Weekly Update – 8/9/17

Hello, Internet!

Just finished up my writing goal from last week, so I figured I really ought to get going on my weekly post for this week. One of the main reasons I do this each week is for accountability – and I’ve gotta say, this week? It worked.

Let’s get to it!


This week (and for the next few), I was focused on reading nonfiction. I’ve been reading a lot of fiction lately – which is good, since consuming fiction is important to being able to write fiction well – but in focusing on fiction, I lose the connection to my nonfiction interests.

It’s all a balance.

While I was initially re-reading The Myth of Sisyphus (by Camus) last week, I abruptly realized why it irked me the last time I read it. In philosophy, I have something of a predilection towards Analytic (a predominantly British branch of thought which tends to be very ‘hard-minded’), and reading from the existentialists can drive me a bit nuts.

Camus is a very literary author, and I find Sisyphus to have this odd, meandering style which is really quite frustrating. To me, the things he has to say aren’t nearly as complicated as he thinks they are (although this may well be because I’m reading him over 80 years after publication).

So I said screw that and went to read some nice, comforting Aristotle. Because Aristotle’s obviously an easier author, right?

I do actually love his Poetics, and spent a nice piece of time re-reading it this week. Aristotle’s theory of literature lies at the core of Western literary traditions, and I think his notion of tragedy and the tragic hero ought to be used more often. Briefly, tragedy to Aristotle is more complicated than a pitiable fall from a good state to a bad one.


As I mentioned at the beginning, I only just finished my writing goal for the week. But hey, I still finished it! So that’s good.

This is the first time I’ve really thoroughly re-written a chapter. I’ve edited the first several, and wrote one substantial new scene for Rule before, but this past week was probably some of the trickiest editing I’ve ever done. I pretty much just scrawled all over the printed copy of my first draft in conjunction with handwriting longer chunks of new material.

I haven’t stuck it all into the Word document for my second draft, yet, but I’m sure it’s going to be a nightmare.

In hindsight, I doubt that this editing was actually particularly difficult in comparison to what potentially can happen. A big part of my struggles to revise The Rule of Iron is that I’ve never edited something this size before. I honestly don’t think you can actually be taught how, or learn how apart from just getting thrown into it. Just trying to mentally grip all the moving pieces is a challenge in it’s own right.

And that’s when I’m not getting distracted.


This section will probably come and go on a weekly basis, but this week I think it’s relevant to add.

So, one of the main challenges in accomplishing my writing goal this week was that I got distracted by watching an anime (a Japanese cartoon; their target audience ranges all over the spectrum) called My Hero Academia.

In part what caught me was the spectacle (it’s basically a superhero show), but I think what kept me gripped was more artful. The story’s pace and style was, simply, good.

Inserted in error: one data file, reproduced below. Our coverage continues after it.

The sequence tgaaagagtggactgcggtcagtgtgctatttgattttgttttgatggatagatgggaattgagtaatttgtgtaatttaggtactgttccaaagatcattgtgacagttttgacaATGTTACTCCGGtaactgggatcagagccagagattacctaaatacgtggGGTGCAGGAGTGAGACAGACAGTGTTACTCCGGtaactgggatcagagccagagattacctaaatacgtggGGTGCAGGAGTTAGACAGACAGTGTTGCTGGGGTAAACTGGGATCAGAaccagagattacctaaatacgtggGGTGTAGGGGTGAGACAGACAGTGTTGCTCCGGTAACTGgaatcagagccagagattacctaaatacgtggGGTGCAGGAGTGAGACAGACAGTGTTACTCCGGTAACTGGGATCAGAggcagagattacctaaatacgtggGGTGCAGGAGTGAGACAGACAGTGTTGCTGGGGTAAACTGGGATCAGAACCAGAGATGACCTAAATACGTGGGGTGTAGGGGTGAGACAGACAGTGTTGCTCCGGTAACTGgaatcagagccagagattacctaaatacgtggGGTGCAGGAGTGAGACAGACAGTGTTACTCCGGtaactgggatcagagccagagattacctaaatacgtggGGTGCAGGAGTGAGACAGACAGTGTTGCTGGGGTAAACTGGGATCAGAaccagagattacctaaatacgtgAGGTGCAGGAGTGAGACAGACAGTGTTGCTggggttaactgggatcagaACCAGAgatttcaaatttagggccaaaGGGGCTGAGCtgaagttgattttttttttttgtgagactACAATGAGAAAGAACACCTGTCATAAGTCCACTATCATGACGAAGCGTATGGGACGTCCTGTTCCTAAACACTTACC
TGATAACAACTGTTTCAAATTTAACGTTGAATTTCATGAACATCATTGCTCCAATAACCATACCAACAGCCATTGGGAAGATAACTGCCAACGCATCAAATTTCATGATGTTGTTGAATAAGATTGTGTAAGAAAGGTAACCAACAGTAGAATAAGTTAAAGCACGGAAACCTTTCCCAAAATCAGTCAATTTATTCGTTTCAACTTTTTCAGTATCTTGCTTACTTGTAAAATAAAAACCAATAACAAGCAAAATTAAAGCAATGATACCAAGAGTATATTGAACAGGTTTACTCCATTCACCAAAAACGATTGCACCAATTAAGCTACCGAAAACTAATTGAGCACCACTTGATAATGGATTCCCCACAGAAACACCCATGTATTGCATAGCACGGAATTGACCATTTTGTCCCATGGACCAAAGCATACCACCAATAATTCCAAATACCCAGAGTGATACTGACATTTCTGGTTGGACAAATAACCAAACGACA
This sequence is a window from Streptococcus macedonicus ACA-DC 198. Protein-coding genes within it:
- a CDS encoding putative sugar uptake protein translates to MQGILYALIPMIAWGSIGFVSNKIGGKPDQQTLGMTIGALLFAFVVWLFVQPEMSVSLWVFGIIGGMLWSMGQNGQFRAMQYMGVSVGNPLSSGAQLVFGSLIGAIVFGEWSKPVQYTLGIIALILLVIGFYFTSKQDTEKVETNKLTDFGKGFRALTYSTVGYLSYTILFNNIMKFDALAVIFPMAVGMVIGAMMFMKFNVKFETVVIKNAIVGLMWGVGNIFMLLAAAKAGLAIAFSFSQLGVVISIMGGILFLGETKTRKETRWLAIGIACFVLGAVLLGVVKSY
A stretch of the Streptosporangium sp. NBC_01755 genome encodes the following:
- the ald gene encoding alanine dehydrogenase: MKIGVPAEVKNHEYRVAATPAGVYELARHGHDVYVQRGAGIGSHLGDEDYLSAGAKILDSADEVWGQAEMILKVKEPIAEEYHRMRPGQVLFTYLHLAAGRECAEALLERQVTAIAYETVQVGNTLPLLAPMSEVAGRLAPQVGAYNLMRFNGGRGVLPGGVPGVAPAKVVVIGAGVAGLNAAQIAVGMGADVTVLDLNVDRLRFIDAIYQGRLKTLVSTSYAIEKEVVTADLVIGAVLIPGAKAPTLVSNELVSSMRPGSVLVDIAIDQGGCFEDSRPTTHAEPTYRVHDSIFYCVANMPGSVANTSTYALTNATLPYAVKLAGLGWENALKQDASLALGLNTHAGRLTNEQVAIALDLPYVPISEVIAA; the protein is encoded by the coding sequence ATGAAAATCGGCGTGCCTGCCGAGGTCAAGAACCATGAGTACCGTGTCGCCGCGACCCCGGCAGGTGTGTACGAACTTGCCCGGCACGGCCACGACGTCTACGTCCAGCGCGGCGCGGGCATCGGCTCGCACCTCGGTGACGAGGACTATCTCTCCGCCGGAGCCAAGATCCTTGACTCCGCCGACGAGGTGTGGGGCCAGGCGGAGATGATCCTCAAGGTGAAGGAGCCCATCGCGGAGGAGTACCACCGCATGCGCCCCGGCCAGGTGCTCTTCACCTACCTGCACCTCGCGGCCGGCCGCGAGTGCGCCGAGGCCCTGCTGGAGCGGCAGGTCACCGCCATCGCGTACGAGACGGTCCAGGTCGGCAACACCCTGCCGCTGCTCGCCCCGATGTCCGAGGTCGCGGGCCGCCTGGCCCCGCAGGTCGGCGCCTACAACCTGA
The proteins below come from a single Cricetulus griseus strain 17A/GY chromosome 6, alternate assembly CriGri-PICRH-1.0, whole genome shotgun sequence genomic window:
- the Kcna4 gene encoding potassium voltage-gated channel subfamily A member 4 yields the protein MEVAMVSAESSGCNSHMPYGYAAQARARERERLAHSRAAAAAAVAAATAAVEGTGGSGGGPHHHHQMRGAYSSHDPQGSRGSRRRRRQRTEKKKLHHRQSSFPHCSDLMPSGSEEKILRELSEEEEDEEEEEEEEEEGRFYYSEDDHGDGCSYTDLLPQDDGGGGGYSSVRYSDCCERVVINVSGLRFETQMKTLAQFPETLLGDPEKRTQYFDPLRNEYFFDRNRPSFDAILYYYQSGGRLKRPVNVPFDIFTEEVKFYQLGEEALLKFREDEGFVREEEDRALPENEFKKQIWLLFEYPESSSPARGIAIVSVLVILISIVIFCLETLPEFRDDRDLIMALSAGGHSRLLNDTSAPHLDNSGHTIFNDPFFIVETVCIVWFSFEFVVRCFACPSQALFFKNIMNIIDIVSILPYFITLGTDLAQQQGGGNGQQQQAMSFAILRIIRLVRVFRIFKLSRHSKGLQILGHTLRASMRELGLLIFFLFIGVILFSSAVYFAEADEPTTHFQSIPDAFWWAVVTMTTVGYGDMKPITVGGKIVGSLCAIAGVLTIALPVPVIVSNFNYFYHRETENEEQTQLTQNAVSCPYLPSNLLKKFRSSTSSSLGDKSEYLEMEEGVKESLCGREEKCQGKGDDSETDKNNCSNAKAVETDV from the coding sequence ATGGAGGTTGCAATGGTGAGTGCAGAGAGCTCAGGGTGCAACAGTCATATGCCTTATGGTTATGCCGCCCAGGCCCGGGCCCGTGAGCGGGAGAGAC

As a writer, it’s far too easy to think that we need to primarily consume written works. There’s definitely some truth to that; when I’m reading in the right manner, I’m paying attention to the art of the author’s prose, to the cadence and pace of each chapter. I’m trying to take (conscious and subconscious) notes about what works, and what doesn’t.

To paraphrase Stephen King: if you don’t read, you won’t have the tools to write.

Being someone who thinks of himself as primarily a fantasy author, I get to think a lot about magic. One of the major ways that magic is effective in stories is that it has a cost. The Ring corrupts Frodo and Boromir, Voldemort splits his soul to gain immortality, Rand’s channeling slowly drives him insane. Part of writing fantastic stories is balancing the power and wonder of magic with the cost of using it.

My Hero Academia‘s main character is a non-powered teenager in a world of superhumans, who earns the gift of an incredible superpower. The cost is that it is very dangerous to his physical body. What really, really works in this story is that Deku (the main character) rarely uses his superpowers – his greatest asset is his mind. He reacts very quickly and decisively, and is cleverly analytic. Most of the time when he wins, he triumphs against the superpowered through very human means.

This creates a powerfully compelling character. Deku allows us to indulge in the power fantasy of superheroes (because of the raw power he can choose to wield), but it’s easy to identify with him because of that power’s cost, and how rarely he can use it. He is a character first, and a superhero second.

Additionally, the show lets us get to know Deku before he gains this power – we see Deku both as a mortal and as a demigod. My Hero Academia also does a good job of fleshing out the side characters, providing them with motivations, desires, and capacities which match well against one another.

If you enjoy the occasional cartoon (as I do), it’s definitely worth giving a watch.

In Review

Last Week: Spend some time reading nonfiction, and finish editing a chapter of Rule. Complete! (Just barely, but hey – a win’s a win, right?)

This Week: Pretty much the same. I’m going to spend some time with Plato this week (probably Republic, but not certainly). He’s probably my overall favorite philosopher, and it’ll be nice to stick his thought back into my brain. As for writing, it’s battle scene time. I think I’m ready to move it into its new home.


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